Helen Yoest is a garden writer and coach through her business Gardening with Confidence™

Follow Helen on Twitter @HelenYoest and her facebook  friend’s page, Helen Yoest or Gardening With Confidence™ Face Book Fan Page.

Helen also serves on the board of advisors for the JC Raulston Arboretum

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Guest Blog Post @ Ecosystem Gardens- Helen’s Haven Wildlife Habitat

2008 JCRA Winter Tour 019

Helen’s Haven Wildlife Habitat

The birds take flight as I walk down the garden path; otherwise I’m alone. Light is low in the morning hours with scents in the air to attract me and the wildlife.

My garden, Helen’s Haven, is enjoyed by me, my kids, the wildlife. Helen’s Haven was designed with all in mind.

A garden full of color, scent, flower, texture, and wildlife is a way of life for my kids (8, 9, and 13); they don’t know any better. Often, they will ask why other kid’s from school don’t have gardens that are flush with flowers, why they aren’t luring lizards, or chasing fireflies in the cool of the early summer evening. It’s all in a days adventure with the Yoest family; we wouldn’t have it any other way….See the full story please visit Carole Brown’s blog post:  Helen’s Haven Wildlife Habitat

Copy and photos by Helen Yoest

Helen Yoest is a garden writer and coach through her business Gardening With Confidence Follow Helen on Twitter @HelenYoest and her Facebook page, the Gardening With Confidence fan page. Helen also serves on the board of advisors for the JC Raulston Arboretum.

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In Print – Carolina Gardener – Handling Houseplant Pest

The November/December of Carolina Gardner is out. Included in this issue is my story on Handling Houseplant Pests.  Unfortunately, it cannot be downloaded.   Pick up a copy today!

Carolina Gardener is now of  Facebook.  It’s easy to become a fan…just click here to learn more and click on Become a Fan.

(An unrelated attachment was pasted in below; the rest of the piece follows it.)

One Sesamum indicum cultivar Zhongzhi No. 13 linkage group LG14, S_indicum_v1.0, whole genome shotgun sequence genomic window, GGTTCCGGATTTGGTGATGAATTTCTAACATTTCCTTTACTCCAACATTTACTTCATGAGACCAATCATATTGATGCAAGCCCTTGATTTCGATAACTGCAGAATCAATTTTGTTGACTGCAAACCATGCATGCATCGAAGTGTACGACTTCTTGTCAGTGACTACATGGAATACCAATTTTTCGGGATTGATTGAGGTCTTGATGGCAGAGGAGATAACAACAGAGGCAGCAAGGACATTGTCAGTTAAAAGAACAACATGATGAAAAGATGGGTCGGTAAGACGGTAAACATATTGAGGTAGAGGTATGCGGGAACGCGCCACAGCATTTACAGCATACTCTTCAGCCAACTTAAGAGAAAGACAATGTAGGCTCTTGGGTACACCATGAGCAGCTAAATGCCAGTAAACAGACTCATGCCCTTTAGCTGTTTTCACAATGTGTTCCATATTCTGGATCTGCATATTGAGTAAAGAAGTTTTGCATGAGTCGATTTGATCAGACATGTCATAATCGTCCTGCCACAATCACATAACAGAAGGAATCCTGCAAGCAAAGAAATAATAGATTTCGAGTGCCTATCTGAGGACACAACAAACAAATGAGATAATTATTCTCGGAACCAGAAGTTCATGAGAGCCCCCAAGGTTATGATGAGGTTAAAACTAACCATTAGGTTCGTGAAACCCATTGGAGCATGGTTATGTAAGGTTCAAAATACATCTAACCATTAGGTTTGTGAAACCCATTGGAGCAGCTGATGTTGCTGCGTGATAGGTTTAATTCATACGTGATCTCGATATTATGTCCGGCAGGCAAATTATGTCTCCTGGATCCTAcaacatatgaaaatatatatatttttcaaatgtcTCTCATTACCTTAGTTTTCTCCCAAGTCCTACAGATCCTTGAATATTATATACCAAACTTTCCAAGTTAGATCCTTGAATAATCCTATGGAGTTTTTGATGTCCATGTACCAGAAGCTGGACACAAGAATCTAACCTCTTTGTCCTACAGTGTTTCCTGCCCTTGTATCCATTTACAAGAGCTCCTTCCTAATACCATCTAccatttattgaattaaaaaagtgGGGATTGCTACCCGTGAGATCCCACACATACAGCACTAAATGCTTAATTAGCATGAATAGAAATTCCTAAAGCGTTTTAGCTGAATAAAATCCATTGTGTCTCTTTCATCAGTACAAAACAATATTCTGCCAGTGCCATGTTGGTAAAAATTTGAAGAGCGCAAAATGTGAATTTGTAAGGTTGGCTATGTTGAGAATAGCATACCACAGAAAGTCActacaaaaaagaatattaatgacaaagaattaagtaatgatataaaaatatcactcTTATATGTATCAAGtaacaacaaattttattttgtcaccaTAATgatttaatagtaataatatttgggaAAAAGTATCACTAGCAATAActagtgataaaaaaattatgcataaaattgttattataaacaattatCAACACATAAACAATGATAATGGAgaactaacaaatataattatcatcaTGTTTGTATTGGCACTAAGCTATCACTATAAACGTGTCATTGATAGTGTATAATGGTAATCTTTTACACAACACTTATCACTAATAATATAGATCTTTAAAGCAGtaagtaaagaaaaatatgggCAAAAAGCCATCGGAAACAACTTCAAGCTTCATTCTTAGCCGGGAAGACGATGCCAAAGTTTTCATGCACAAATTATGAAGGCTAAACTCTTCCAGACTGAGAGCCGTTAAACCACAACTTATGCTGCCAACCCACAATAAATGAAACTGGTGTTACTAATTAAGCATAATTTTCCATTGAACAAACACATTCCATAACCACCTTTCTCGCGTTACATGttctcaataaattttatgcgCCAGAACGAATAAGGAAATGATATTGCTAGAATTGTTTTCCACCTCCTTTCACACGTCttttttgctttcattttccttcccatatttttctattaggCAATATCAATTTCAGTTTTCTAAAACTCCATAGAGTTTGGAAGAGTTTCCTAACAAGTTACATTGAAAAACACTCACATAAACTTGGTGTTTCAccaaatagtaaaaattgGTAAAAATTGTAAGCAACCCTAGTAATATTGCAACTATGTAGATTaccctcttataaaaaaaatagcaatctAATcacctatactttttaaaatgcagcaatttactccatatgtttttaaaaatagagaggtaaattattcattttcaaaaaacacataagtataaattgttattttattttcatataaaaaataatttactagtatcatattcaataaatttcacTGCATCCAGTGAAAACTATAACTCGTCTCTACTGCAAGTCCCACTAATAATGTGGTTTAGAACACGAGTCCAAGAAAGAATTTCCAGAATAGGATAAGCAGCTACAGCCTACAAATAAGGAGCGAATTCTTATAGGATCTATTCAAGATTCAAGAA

Handling Houseplant Pests


There are many reasons to add houseplants around the home – to freshen the air, to bring calmness to a room, or to charm a corner.    But when houseplants fall prey to pests, their charm can be eluded.

If caught early, houseplant pests are easy to rid.  The best course of action is to not bring infested plants home, but if they are, treat them as soon as they are realized.

Before purchasing a new houseplant choose carefully.  Look under the leaves and at the stems for signs of pests.   For those houseplants at home, inspect regularly.  Most pests attack weak plants, so keeping your plants healthy and happy are also a must.

By knowing how to identify the most common pests before purchasing a houseplant and being able to identify a pest on an existing houseplant so that it may be treated quickly, is your best defense.


Most common pests include aphids, fungus gnats, mealy bug, spider mites, scale, and whiteflies.


Aphids can be black, gray, orange, and green.  Their movement is slow.  At first glance, they appear to be motionless, but look closely, and you will detect very slow movement. Typically, they can be found in clusters on the undersides of leaves, on flower buds, at the growing tips, and where the leaves meet the stem.

To treat, simply take the affected plant and spray either under the tap for small plants, or in the tub shower for larger plants.  The water pressure will knock them off and they will go down the drain.  If the infestation is particularly bad, spray the houseplant with an insecticidal soap.

Fungus Gnats

These tiny black flies are often found flying around houseplants.  They are mainly a nuisance and won’t hurt the plant.  Getting rid of them is easy since they live only in overly moist soil.

If you have fungus gnats, it’s a sign of overwatering your plants.  To treat, simply water less often and they will disappear.  If they are particularly troublesome, unpot the plant, wash the soil from the roots, and repot with fresh soil.

Mealy bugs

Mealy bugs look more like a tuff of cotton than a bug.  Typically, mealy bugs are found adhering to the plant where leaves join the stem, and sometimes in the roots, as well.

To treat, moisten a cotton ball with rubbing alcohol and wipe them off.  Repeat in a week or so in case any eggs were left behind.

For a severe infestation, spray the plant with an insecticidal soap. If you have root mealies, wash all the soil off the roots and repot with fresh soil.


A scale infestation is when the leaves look like they have scabs on their “skin.”

Scale attach themselves to the undersides of leaves and is protected by a hard outer shell, making insecticidal soap sprays useless.

To treat a light infestation, moisten a cotton ball with rubbing alcohol and wipe down each leaf.  For more involved infestations, try spraying with Neem oil.  If an infestation is heavy and the plant has begun to turn yellow, disposal is the only option.